Exclusive: Tony Stamolis’s Stark Vision of Suburbia


Before we got in touch with our teenage side, last night we headed downtown to Stricola Contemporary in Manhattan to celebrate the launch of a new book, Frezno, from one of our favorite NY-based photographers, Tony Stamolis.

Stamolis spent six years documenting his hometown of Fresno, Calif. (which came in dead last in a government survey of towns with a high quality of life), and in his resultant tome, paints an honest portrait of urban decay that is at once provocative, humorous and disquieting.

Last night’s party — replete with a mariachi band, canned Bud, signature beer kozies and temporary tattoos, as well as a taco truck — was a fitting tribute to Freszno and Fresno alike. As much as we loved the free beer and marinated pork, the best things about the night were the oversize, color-saturated photographs printed on vinyl banners with grommets — and getting the chance to chat up the man of the night.

Check our interview with him after the jump.

Flavorwire: How long ago did you move away from Fresno? Tony Stamolis: 21 years.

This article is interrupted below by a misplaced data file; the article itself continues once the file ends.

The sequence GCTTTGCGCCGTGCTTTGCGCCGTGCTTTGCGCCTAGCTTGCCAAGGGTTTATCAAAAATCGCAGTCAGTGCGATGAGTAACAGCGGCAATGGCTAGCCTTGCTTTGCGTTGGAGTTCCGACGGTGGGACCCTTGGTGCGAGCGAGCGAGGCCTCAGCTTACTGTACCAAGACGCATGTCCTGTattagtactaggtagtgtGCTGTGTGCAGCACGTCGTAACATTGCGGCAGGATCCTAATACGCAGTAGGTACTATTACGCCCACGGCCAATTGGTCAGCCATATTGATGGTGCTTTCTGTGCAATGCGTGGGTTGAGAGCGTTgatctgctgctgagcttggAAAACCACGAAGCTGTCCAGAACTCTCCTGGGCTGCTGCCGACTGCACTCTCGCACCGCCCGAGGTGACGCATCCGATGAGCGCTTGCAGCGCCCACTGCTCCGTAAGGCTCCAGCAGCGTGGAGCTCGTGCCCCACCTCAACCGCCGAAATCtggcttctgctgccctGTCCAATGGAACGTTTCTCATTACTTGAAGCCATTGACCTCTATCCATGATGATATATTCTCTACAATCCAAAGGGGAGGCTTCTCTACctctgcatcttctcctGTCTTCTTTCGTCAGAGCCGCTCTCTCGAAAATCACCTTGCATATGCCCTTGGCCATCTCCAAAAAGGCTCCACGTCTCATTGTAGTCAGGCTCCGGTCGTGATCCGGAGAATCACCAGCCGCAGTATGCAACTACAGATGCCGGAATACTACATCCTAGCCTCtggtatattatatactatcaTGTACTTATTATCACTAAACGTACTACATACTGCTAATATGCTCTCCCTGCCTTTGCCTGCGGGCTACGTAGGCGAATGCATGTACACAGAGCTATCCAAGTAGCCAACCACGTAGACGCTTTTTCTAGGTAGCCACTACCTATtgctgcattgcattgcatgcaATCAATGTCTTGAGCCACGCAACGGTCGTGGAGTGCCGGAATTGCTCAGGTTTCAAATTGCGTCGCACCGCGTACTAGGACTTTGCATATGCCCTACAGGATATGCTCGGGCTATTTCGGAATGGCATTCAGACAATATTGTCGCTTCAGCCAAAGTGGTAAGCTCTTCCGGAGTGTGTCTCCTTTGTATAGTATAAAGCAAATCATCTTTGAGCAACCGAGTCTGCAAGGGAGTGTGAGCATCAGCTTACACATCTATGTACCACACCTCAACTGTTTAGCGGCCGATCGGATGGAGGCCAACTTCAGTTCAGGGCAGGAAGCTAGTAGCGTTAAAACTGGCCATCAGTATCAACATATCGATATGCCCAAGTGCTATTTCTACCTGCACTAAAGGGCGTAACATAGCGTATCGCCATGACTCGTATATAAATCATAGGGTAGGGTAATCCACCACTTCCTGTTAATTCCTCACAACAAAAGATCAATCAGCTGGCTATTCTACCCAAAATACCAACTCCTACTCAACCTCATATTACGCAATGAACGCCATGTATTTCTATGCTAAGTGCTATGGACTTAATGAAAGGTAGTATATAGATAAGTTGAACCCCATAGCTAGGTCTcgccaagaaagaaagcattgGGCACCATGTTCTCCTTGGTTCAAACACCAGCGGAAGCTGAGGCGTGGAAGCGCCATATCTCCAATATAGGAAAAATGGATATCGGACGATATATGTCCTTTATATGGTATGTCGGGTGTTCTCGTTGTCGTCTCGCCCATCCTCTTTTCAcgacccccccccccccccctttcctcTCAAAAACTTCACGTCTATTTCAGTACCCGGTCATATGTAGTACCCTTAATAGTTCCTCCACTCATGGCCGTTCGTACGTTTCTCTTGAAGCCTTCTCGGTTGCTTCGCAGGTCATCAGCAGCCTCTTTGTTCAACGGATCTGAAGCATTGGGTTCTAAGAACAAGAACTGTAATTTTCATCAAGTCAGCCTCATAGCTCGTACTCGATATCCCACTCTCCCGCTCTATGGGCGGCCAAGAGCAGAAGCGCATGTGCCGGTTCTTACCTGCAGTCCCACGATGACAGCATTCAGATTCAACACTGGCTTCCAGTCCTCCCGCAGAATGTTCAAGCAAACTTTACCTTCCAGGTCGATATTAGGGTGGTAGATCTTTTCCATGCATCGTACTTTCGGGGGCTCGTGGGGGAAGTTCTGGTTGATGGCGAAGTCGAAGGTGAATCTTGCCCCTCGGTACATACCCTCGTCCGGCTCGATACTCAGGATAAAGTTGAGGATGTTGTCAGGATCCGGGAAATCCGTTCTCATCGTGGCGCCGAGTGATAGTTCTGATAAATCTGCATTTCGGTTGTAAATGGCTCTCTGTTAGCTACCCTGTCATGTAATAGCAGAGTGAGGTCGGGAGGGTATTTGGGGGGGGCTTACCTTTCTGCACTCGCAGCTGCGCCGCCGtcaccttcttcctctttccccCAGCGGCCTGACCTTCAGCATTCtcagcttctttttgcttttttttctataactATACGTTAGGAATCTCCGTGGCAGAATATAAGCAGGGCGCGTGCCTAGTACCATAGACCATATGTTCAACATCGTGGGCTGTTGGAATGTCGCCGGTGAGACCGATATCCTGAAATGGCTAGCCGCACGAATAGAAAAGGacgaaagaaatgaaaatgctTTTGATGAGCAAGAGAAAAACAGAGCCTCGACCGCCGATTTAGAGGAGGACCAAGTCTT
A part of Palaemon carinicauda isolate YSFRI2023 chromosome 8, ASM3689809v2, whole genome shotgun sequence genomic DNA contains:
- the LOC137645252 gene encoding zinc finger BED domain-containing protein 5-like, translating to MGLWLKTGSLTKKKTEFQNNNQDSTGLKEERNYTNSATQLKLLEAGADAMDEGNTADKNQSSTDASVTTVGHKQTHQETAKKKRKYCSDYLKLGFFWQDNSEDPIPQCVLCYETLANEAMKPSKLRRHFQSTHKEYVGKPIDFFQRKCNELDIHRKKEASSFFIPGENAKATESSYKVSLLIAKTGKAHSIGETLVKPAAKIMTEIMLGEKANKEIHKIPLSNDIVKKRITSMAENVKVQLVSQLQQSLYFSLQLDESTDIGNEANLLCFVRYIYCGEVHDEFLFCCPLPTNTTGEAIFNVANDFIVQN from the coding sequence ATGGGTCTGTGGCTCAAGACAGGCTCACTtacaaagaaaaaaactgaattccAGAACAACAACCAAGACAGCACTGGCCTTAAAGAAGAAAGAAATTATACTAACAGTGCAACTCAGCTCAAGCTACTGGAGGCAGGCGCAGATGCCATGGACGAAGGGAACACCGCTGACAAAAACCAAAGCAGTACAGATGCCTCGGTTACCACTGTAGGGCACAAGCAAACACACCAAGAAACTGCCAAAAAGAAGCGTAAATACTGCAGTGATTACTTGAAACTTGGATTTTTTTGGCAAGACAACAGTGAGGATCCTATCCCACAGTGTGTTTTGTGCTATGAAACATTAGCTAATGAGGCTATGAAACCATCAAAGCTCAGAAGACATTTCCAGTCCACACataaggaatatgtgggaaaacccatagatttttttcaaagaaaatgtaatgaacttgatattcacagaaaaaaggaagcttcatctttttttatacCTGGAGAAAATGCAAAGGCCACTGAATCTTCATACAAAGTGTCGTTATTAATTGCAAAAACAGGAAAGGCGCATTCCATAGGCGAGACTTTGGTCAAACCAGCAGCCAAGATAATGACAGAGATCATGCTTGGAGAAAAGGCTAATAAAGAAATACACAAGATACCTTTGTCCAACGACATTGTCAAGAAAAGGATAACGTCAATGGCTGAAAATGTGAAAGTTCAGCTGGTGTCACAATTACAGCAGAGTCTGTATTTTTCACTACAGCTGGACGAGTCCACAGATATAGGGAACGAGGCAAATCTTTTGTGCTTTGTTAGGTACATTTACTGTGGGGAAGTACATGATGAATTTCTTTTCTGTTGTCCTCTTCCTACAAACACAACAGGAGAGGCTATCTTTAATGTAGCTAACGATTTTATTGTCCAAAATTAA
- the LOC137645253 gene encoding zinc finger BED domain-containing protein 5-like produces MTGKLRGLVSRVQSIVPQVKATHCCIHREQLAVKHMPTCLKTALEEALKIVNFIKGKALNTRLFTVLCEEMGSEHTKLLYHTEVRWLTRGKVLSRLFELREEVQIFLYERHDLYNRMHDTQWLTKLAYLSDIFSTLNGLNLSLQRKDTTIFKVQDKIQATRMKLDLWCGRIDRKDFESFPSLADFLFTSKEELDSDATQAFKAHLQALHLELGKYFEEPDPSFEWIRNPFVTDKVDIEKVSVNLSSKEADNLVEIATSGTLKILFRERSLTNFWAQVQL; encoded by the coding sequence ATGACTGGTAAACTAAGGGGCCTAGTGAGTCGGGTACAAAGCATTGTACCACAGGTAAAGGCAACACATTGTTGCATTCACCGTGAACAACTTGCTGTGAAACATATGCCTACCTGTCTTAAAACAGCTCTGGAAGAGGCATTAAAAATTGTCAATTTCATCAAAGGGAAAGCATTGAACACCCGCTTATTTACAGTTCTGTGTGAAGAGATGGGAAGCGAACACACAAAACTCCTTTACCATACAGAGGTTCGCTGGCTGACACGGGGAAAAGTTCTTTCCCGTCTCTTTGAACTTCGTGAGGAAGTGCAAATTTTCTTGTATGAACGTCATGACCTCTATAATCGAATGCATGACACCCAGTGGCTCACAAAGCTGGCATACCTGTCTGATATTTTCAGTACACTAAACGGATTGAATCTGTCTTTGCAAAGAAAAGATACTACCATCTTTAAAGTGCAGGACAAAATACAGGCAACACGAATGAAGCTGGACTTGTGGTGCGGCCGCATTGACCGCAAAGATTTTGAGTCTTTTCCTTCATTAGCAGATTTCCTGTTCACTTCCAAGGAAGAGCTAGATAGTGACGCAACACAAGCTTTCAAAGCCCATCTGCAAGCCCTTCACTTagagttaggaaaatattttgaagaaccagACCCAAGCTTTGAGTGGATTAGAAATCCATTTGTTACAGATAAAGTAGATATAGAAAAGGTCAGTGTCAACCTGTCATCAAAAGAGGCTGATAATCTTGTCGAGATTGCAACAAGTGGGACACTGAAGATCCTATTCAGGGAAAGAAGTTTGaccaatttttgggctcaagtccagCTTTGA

FW: How do you feel about going back now? TS: I love going back! It does feel a bit weird now, because my mom moved away last year—it’s like my roots were torn out of the ground! Most friends I’m in touch with have moved away, but I met a bunch of very cool people because of this project. It will always be one of my homes.

FW: Have you always felt so positively about it? TS: When I left, I was 17 and wanted nothing more than to get out, which I think is typical with any teenager and their hometown. It took me 12 years to get over that. Then during a visit in 1999, something just clicked and I became completely obsessed with it. Taking photos of the place and the people became a form of therapy to me. Most of my visits were to help my mom, who’s been in poor health for years. The project is what I did to escape on my downtime.

FW: What about have you come to appreciate? TS: Fresno is an odd place — and most people would think it’s a third world shit-hole — but there is something so sweet about it to me. A lot of my love for it is just sense memory — I miss the insanely hot weather, the amazing food (my favorite is a place called Don Pepe’s, which is housed in an old KFC,) the car culture, the fine silty dust that is in the air (a constant reminder that it is still an ag town), the sound of freight trains all day and all night, and the flora and fauna that grows year-round in that climate.